Lady Perpetua, a psychic medium and spiritual advisor, said that in her experience, trauma is the main thing that can cause spirits to linger in certain places, adding that the “’spirit’ can linger/cling to everything.”

However, she added, many factors can play into why a spot might have more paranormal activity. This includes the elements in the ground and surrounding areas and more.

“Ancient civilizations were more aware of such things and built monuments and places of worship on such hot spots. There is something to be said for Ley Lines, which allegedly connect these places, but not much actual scientific research has been done in these areas,” Perpetua said. “Another big factor that can open up ‘hot spots’ for paranormal activity are traumatic events and situations.”

Becky Hesseltine, an evidential medium and meditation facilitator from Eagle, also cited multiple possibilities for a place having more paranormal happenings.

“One is that there’s more of an amplified energy in a certain location,” she said, adding that in beautiful places such as Red Cliff, one’s awareness moves from the thinking mind and beta brain waves into their alpha brain waves, making individuals “more available to our extra senses.”

“Maybe we are connecting to our own soul a little bit more in these beautiful spaces,” Hesseltine said.

Additionally, she said that while everyone has the potential to connect to their own soul and therefore their loved ones that have passed, this availability to connect “might be more amplified in certain spaces and our awareness could be drawn to the energy of the space.”

Hesseltine believes that these paranormal happenings don’t necessarily mean that a “particular spirit person is there in that moment.”

“It could be the memory of that individual or that event. It could be that maybe you’ve heard of a particular ghost or whatever in a certain spot and so you go to that spot but your awareness is already thinking and wanting to see this phenomenon or what have you. And so you’re available maybe to experience that,” she said. “It’s something we have to look at and question and wonder.”

She compares the imprinting of a memory of a past event into a space as walking into a room with two people fighting, where you can feel the tension in that physical space.

“I believe it’s the memory of that event that is happening. It’s that the energy of it that’s still there in that physical space,” she said. “In these historic places, you’re experiencing those events but that doesn’t mean that those actual people are still there experiencing that event over and over.”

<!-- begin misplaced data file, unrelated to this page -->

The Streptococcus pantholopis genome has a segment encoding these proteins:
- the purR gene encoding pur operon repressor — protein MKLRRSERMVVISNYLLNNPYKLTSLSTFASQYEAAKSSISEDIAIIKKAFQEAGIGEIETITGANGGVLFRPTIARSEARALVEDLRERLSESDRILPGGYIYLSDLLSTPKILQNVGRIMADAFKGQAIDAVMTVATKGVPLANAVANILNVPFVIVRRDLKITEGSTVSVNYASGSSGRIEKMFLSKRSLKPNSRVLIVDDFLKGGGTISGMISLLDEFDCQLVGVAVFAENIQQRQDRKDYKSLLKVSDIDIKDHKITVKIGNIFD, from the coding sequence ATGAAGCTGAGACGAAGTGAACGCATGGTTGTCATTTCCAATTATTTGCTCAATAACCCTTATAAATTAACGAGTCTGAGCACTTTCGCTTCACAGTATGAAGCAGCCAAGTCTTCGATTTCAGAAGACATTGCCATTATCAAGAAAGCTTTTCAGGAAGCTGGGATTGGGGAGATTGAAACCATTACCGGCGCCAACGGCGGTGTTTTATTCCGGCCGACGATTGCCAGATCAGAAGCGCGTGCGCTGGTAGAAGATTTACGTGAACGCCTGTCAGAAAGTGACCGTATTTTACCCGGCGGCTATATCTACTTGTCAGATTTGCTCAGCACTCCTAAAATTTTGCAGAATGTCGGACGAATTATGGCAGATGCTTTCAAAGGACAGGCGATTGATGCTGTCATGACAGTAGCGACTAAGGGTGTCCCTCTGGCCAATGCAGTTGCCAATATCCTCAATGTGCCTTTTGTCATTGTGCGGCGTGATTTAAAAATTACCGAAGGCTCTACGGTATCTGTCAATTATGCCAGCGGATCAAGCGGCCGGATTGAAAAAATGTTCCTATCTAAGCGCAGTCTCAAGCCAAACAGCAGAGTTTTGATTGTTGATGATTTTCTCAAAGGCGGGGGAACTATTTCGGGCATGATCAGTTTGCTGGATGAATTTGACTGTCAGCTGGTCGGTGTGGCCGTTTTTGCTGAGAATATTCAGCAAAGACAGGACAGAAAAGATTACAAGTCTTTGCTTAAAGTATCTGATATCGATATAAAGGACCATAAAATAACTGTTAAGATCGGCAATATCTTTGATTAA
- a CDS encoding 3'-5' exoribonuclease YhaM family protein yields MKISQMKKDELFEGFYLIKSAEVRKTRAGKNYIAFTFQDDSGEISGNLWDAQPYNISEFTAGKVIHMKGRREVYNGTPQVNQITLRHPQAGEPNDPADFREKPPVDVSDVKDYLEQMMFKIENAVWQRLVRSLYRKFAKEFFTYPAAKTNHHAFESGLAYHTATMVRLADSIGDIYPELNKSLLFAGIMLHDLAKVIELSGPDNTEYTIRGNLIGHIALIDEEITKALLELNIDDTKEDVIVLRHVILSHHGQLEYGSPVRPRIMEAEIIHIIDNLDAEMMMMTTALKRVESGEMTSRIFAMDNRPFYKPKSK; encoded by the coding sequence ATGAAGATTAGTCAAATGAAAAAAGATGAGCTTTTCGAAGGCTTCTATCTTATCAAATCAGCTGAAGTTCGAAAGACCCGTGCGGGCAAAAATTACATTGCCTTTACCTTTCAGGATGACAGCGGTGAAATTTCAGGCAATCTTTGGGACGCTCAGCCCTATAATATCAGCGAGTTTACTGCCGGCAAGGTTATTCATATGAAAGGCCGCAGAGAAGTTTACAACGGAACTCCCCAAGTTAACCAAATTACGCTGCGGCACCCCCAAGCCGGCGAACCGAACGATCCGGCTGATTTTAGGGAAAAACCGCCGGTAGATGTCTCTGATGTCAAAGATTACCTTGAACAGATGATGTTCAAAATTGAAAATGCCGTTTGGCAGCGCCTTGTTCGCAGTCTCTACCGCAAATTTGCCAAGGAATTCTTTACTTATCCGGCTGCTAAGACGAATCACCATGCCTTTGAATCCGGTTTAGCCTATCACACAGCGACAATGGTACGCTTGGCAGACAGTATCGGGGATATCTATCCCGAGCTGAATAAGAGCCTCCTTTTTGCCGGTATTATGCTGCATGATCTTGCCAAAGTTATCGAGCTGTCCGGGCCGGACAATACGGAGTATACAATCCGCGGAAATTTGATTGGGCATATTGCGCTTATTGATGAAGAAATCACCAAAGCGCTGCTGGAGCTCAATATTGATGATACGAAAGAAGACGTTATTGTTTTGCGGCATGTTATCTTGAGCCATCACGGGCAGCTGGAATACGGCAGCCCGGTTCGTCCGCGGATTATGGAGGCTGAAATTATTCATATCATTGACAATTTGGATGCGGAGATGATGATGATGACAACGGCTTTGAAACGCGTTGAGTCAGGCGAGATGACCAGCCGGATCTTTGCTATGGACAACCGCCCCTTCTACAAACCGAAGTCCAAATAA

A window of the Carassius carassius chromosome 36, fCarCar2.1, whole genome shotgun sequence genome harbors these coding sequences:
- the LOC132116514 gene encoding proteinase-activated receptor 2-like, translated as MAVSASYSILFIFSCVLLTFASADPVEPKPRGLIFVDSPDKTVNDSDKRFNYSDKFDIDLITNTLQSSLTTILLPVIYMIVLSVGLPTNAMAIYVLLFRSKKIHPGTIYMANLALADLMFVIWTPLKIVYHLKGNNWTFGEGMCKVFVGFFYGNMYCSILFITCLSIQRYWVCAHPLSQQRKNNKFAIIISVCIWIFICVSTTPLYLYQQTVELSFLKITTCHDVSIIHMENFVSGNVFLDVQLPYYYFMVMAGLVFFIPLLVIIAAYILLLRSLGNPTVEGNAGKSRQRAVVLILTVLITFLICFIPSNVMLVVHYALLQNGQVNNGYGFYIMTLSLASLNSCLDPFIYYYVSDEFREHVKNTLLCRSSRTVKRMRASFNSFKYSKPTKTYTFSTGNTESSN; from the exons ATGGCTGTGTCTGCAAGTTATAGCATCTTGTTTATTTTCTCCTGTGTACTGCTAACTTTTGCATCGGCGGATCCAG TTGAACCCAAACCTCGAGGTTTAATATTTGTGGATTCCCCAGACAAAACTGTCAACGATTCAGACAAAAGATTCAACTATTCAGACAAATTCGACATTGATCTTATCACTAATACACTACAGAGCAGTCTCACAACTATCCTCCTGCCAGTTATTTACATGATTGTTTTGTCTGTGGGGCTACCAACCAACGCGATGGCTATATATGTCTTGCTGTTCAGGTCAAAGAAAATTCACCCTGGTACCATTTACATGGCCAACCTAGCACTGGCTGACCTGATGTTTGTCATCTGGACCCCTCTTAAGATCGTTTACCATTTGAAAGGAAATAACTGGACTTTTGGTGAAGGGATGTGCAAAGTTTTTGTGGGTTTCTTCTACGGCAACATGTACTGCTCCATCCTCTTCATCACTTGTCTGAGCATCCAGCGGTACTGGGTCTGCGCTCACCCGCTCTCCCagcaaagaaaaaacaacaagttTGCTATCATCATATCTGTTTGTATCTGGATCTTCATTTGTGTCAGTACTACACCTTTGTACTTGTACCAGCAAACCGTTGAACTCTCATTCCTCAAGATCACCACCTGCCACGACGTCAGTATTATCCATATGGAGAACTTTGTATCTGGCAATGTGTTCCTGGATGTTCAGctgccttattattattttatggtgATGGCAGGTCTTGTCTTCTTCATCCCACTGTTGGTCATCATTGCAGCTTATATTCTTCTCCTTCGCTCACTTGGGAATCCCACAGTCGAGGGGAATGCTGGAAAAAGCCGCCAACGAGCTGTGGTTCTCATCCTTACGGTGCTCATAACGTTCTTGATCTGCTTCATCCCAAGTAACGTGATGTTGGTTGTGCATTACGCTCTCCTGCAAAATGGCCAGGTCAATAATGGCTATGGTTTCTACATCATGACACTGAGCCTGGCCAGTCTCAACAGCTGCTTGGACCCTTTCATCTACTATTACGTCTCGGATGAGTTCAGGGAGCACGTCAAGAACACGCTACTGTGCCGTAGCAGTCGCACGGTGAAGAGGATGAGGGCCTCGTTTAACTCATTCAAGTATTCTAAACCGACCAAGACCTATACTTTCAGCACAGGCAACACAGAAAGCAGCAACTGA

Hesseltine added that one’s “soul senses” have a knowing that something happened, a realization of what that conflict or event might have been — all culminating in a “multifaceted experience within of what happened in that space.”

Part of Kimball’s work is making sure that everyone feels safe, comforted and not alone in any seemingly paranormal occurrences. She hopes that more will open up and share their experiences through the telling and hearing of others.

“It’s a very comforting thing to have people experience something with you, it’s almost like paranormal therapy in a sense. It’s nice to have someone to share experiences with, just so you don’t feel so alone,” she said.

Perpetua added that after a spiritual encounter, individuals can reach out to professionals to build an understanding if that’s what is wanted.

“The spirit most likely simply needs their story to be heard and acknowledged for them to move on peacefully. Try to find a professional spiritual advisor, psychic, shaman, etc. that you feel personally connected to,” she said. “While documentation is fine, I advise avoiding bringing in ghost hunters whose only objective is to catch evidence of the paranormal without offering any solutions as they often will simply stir up the activity.”

Hesseltine said that if “the mystical is sharing an experience with you,” she recommends trying to stay in that experience, whether it’s writing it down or sitting at the moment to create a space for the connection to happen.

“I would say that anybody who is experiencing these things — and I know that sometimes it could be overwhelming for people — but I like to share that the more that we connect into our own healing journey and what that experience is triggering within us, if there’s fear or things like that, it’s something that we could use to heal ourselves so we can actually experience these mystical experiences in their purity without coloring it with our own fear,” she said. “Celebrate that you’re available to see the unseen.”

This story is from VailDaily.com.